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In the Vegetarian & Vegan News...
   Jean d'Isle | The Great Honey Bee Caper

Probability Seminars and
the Great Honey Bee Caper

Reflections on a misspent freshman year
by Jean d'Isle

In the Fall of 1955, several years before dormitories would sprout on the campus of the University of California at Riverside, a number of male students were housed in the old Fleming mansion on palm-lined Victoria Avenue. Fondly called "Flem House", the interior of the old two-story structure, surrounded on three sides by a magnificent orange grove, had been modified to accommodate about 20 students. The unenviable task of maintaining order in this "Animal House" of pent up pranks and misdirected energy, fell to Mrs. Shirk (frequently referred to as Mrs. Shriek, as she was wont to do when things started to get out of hand).

If memory serves me (which it seldom does any more), there were seven inmates on the first floor and a dozen more upstairs. A number of other students spent so much time at Flem House that they were considered honorary residents. Dick Murphy, basketball player and poker shark extraordinaire, comes to mind. These frequent visitors were not drawn there for group study or wholesome fellowship, but by the almost non-stop penny-ante poker games around the perfectly suited round table in the Flem house living room, where seven players at a time could engage in these low-stakes probability seminars.

Many of us logged more time around that table than we did in our lectures and labs. No matter the depth of concentration or the urgency of the assignment, the barely audible clicking of plastic chips against wooden table would lure us like zombies from all corners of the house. None of us was immune, as we converged on the marvelous round table. No fortunes were won or lost, although a big night might finance several meals at some of the popular restaurants downtown. A graphic plot of an individual's time around the table versus Grade Point Average would show a nice inverse correlation.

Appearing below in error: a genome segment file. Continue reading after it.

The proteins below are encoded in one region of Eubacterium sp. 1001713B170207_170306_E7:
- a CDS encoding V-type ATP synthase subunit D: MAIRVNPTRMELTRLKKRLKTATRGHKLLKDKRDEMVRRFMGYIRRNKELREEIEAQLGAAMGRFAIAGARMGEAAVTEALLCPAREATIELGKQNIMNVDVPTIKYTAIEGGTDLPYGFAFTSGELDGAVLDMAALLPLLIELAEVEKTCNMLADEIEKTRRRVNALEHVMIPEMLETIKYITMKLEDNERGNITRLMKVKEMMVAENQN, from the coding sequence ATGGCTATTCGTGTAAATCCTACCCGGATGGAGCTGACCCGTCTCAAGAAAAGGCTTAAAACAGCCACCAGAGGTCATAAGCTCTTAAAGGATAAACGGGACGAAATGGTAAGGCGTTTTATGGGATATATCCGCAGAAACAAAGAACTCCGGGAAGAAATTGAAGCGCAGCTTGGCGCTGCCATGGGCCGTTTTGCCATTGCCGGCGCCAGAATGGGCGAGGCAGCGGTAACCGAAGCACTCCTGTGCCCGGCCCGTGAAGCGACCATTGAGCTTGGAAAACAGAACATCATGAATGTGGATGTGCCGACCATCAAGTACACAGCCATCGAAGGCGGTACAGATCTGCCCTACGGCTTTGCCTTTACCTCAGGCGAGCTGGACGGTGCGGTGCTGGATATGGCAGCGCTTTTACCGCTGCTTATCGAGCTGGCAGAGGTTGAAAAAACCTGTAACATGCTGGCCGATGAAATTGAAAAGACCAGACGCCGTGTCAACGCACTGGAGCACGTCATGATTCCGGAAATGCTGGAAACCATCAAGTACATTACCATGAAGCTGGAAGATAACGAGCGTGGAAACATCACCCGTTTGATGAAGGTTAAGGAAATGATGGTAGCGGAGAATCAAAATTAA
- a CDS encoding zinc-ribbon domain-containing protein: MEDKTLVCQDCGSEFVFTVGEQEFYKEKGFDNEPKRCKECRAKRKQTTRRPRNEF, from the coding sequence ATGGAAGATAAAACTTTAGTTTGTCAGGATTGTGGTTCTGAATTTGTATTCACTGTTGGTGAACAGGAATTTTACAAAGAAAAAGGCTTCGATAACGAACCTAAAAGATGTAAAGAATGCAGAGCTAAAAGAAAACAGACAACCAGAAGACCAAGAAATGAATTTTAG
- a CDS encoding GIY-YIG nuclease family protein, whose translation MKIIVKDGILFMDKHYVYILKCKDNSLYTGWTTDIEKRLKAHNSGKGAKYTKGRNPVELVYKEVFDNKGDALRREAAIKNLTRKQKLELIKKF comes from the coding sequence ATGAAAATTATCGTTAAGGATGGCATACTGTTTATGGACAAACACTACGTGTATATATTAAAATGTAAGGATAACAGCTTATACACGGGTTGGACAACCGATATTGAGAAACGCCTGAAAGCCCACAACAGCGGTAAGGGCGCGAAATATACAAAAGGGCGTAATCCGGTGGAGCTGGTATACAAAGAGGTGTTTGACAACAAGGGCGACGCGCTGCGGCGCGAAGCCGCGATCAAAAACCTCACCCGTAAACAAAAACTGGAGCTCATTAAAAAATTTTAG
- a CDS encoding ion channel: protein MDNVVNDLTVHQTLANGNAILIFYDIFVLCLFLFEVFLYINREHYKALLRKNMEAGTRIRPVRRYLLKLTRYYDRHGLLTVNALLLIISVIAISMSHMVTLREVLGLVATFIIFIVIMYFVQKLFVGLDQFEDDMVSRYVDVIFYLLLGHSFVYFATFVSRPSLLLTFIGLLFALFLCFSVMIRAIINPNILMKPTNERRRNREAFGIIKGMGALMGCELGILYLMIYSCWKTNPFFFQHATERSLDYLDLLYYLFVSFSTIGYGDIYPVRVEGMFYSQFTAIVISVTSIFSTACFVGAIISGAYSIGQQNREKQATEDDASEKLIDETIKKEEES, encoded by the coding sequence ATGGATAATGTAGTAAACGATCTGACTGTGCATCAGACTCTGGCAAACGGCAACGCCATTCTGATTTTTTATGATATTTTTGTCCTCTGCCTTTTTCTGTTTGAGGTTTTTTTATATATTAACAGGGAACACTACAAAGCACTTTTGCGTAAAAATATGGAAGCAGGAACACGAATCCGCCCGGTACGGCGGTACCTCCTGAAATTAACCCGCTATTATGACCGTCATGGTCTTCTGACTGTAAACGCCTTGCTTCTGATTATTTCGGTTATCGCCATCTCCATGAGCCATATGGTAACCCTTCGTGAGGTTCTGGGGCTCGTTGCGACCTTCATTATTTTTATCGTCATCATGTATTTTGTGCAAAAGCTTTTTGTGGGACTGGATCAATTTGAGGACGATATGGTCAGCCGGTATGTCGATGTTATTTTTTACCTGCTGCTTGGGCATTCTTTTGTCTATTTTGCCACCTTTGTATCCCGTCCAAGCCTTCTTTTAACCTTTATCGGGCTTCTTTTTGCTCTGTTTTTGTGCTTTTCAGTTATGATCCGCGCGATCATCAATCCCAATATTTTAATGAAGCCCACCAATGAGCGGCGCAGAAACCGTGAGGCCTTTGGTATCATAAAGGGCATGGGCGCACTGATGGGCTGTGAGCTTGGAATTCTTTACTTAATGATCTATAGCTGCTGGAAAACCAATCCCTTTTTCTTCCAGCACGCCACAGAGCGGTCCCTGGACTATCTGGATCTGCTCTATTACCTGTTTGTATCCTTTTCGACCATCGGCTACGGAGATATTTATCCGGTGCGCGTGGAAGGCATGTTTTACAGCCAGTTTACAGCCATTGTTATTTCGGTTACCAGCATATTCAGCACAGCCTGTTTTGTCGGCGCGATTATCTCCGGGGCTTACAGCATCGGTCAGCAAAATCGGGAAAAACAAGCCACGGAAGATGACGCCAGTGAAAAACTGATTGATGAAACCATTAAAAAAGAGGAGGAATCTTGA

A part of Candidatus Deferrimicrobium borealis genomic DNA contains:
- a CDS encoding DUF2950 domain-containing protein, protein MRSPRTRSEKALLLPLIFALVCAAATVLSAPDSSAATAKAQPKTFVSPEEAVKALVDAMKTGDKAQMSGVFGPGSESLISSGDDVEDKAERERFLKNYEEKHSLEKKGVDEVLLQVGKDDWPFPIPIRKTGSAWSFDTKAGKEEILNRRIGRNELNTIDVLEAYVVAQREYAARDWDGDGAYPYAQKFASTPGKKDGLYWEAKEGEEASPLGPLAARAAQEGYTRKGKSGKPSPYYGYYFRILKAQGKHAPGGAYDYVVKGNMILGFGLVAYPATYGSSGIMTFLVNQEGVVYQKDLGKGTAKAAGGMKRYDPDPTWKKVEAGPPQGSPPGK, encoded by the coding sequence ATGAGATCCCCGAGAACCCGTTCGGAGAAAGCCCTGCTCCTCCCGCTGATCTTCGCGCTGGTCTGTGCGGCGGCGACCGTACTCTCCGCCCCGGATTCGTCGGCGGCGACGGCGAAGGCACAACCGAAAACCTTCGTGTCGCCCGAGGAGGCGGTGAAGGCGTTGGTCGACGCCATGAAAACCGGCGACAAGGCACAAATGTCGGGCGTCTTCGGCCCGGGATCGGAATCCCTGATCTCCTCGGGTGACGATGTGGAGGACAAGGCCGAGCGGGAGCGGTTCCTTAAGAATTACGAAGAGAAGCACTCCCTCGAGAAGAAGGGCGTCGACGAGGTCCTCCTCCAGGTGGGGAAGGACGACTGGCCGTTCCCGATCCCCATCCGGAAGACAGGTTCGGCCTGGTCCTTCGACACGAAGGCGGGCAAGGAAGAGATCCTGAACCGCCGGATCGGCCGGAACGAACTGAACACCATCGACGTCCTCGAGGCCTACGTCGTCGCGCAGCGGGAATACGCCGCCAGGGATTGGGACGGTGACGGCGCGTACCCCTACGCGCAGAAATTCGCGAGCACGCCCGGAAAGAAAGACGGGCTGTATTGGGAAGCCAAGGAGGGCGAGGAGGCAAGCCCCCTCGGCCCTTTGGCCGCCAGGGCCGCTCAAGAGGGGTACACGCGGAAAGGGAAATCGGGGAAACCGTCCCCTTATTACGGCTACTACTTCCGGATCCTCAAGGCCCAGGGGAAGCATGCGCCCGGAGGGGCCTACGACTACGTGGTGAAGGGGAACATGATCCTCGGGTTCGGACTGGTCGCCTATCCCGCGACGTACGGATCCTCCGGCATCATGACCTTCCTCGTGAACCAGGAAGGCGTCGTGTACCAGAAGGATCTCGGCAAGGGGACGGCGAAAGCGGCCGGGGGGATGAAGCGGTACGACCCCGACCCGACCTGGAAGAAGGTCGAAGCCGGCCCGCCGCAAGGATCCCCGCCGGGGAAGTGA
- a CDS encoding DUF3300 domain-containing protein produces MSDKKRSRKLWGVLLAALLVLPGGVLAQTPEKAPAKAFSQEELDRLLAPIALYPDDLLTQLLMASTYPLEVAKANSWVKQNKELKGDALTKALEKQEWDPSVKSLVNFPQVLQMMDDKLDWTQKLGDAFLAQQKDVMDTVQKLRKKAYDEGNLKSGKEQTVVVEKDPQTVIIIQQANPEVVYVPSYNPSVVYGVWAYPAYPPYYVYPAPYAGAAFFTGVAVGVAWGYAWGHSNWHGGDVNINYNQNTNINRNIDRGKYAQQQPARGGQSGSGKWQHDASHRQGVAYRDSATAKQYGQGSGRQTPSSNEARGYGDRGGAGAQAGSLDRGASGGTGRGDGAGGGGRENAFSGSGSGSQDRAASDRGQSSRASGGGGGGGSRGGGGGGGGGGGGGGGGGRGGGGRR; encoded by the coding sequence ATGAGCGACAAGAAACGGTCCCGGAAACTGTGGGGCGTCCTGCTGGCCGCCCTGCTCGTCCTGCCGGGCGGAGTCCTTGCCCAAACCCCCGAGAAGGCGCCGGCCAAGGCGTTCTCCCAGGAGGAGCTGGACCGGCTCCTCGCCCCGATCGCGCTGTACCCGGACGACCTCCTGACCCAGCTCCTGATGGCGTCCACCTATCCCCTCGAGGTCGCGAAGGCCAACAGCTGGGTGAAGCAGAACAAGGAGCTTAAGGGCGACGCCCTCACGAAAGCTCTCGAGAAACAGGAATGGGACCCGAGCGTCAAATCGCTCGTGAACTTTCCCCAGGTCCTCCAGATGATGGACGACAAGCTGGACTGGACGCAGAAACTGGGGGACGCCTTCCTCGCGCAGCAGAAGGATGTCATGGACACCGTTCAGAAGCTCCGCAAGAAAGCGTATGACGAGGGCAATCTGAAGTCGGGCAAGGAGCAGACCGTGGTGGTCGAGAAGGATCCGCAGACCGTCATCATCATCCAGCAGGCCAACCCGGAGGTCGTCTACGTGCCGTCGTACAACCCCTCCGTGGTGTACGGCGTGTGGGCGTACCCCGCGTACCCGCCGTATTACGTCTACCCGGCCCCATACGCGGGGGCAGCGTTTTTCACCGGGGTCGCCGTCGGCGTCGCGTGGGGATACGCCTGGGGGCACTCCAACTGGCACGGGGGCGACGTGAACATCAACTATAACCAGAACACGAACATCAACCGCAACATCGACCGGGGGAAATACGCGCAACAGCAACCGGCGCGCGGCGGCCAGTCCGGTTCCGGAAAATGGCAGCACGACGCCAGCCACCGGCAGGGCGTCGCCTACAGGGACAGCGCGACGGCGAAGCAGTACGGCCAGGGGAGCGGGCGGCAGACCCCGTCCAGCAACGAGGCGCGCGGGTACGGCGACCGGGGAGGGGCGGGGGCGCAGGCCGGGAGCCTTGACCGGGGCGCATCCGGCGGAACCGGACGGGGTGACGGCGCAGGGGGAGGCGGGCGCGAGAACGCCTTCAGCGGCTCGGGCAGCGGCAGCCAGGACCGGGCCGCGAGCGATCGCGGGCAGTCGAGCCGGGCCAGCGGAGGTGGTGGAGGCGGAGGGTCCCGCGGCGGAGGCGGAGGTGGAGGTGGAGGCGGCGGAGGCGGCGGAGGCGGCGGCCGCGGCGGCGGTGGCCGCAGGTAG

Lest I give the impression that poker occupied all of our time outside of classes, I will recount the story of the day we directed our attention to loftier pursuits in a hands-on study of both animal and human behavior under stress.

I mentioned previously that the big winner of the poker game was treated to a variety of downtown dining options. Losers, on the other hand, who had seen their week's food budget disappear before the onslaught of Murphy's uncanny knack for filling inside straights, were not above foraging in the orange grove for nourishment-sort of an economically imposed veganism.

These gigantic, sweet navel oranges could sustain a person for several days, although the citric acid diet did not enhance social interaction in confined areas. Not infrequently, hotly contested pots were temporarily but rapidly abandoned to strangled warning cries of "Orange Fart! Orange Fart!" These table-clearing events were a form of petty revenge perpetrated by those whose extended losing streaks not only consigned them to a one-course diet but also placed them in the role of observer until their funds were replenished.

Having come out on the short end of a roll-'em-high-low-declarer-can-go-both-ways game, I was foraging among the trees the next day when I found myself in the flight pattern of an endless stream of bees, all clearly headed to and from the old shed where smudging equipment was stored. As I approached, I could see through the open second-floor loft doors that the bees had built a hive between two ceiling joists; and the hive was so full that the honey trickled down the wall in a steady and inviting stream. Spurred on by the enticing rivulets of honey and the formidable challenge its retrieval represented, I hurried back to the house and interrupted the game in progress with a report of my discovery.